When it comes to roads and highways the local public work departments make these kinds of decisions based on the advice of the road engineers and on the budget bureaucrats. Some kind of rationale is arrived at, although with public works there is always the problem of some version of the tragedy of the commons. Too much attention to the parks may get in the way of enough attention to the recreation facilities or city pools. But when one adds the artificial stimuli provided by politics that’s guided by the fantasy of Keynesian economics–you know, the multiplier and such–no rationale is possible. It is nearly all guesswork. Unless one has roads with gaping pot holes that just cannot accommodate traffic anymore, the time to spend funds on upgrades and fixes turns out to be arbitrary. Kind of like how many steroids should a body builder use–it is an artificial aid and no one can tell just how much if any of it is the right amount.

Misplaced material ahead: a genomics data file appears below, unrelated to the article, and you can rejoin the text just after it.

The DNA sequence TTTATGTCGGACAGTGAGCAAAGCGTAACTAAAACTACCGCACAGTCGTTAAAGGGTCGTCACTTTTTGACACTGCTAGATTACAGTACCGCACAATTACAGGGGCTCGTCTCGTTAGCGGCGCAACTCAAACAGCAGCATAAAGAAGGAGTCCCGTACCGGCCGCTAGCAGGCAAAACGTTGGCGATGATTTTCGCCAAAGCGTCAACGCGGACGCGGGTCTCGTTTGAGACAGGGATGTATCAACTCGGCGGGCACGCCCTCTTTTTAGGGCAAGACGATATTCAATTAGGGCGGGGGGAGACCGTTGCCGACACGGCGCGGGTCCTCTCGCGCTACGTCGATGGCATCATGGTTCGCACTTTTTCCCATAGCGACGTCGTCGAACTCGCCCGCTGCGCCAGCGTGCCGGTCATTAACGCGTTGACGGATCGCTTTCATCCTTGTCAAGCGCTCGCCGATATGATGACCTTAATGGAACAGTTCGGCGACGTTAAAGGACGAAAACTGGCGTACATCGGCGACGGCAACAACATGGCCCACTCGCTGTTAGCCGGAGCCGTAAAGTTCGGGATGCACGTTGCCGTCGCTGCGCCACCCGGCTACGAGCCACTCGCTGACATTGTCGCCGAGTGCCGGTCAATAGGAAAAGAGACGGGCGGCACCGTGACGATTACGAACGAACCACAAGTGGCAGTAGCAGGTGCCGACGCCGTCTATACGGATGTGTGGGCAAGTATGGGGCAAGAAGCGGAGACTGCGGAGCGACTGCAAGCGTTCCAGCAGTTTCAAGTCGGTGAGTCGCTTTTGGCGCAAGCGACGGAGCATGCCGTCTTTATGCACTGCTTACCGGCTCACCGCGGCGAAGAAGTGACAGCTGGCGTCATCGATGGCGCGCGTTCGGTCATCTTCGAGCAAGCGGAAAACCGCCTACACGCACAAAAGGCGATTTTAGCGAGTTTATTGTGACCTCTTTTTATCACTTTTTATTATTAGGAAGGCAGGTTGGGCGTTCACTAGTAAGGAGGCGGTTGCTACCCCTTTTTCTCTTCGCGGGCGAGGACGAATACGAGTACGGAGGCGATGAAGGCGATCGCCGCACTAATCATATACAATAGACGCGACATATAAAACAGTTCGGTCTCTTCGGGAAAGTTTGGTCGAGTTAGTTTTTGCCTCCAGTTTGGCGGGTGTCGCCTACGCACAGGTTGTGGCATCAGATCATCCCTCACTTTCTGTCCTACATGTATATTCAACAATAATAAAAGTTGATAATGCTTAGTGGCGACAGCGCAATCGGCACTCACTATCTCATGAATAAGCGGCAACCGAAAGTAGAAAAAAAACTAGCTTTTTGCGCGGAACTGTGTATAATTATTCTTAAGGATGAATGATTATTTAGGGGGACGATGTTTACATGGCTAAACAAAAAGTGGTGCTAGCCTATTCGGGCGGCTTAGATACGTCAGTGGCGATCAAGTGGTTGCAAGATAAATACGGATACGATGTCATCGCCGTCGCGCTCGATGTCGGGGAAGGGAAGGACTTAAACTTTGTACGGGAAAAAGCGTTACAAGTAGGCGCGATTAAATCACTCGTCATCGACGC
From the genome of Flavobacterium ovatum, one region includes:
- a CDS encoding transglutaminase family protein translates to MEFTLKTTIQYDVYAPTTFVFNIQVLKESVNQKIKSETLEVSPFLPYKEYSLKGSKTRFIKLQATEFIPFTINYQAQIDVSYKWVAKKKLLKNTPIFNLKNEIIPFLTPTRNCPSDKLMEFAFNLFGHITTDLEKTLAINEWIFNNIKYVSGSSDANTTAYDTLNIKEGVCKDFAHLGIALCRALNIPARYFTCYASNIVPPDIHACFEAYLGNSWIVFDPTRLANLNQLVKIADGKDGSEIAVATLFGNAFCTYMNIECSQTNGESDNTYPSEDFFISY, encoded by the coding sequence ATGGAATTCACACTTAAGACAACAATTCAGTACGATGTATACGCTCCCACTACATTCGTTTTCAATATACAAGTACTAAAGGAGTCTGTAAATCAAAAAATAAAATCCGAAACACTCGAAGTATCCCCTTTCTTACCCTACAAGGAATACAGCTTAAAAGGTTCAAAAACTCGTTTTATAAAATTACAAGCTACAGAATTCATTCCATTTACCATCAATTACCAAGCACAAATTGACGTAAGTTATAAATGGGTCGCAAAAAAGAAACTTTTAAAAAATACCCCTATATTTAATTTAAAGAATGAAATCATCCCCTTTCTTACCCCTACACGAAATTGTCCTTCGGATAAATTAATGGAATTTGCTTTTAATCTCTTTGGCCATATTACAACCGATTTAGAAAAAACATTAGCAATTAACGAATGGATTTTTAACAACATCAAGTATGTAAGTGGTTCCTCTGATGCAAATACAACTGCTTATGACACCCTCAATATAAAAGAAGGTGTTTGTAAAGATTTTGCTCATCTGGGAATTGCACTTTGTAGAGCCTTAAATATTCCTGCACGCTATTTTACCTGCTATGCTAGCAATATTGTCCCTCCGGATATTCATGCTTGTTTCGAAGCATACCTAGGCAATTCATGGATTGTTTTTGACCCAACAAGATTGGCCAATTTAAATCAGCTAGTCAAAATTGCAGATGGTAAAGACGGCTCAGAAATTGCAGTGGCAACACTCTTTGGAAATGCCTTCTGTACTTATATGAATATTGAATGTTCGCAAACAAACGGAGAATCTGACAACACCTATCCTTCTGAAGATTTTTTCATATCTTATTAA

In my region of the country, Orange County, California, ever since I moved here about 12 years ago there’s always been some road construction afoot. But not so much as to cause too many delays and detours. After years of experience with the local needs, those responsible manage to figure reasonably accurately just when the work is needed. But the stimulus funds arrived, which enabled the local authorities to spend on all kinds of projects whether any real need exists, it becomes a spectacle of arbitrary public works. Dozens of roads get shut down out of the blue. Thousands and more commuters need to stand and wait in long lines so the work can get done. Gasoline is wasted, not to mention people’s time–life, actually–and who knows what other unintended harmful consequences result.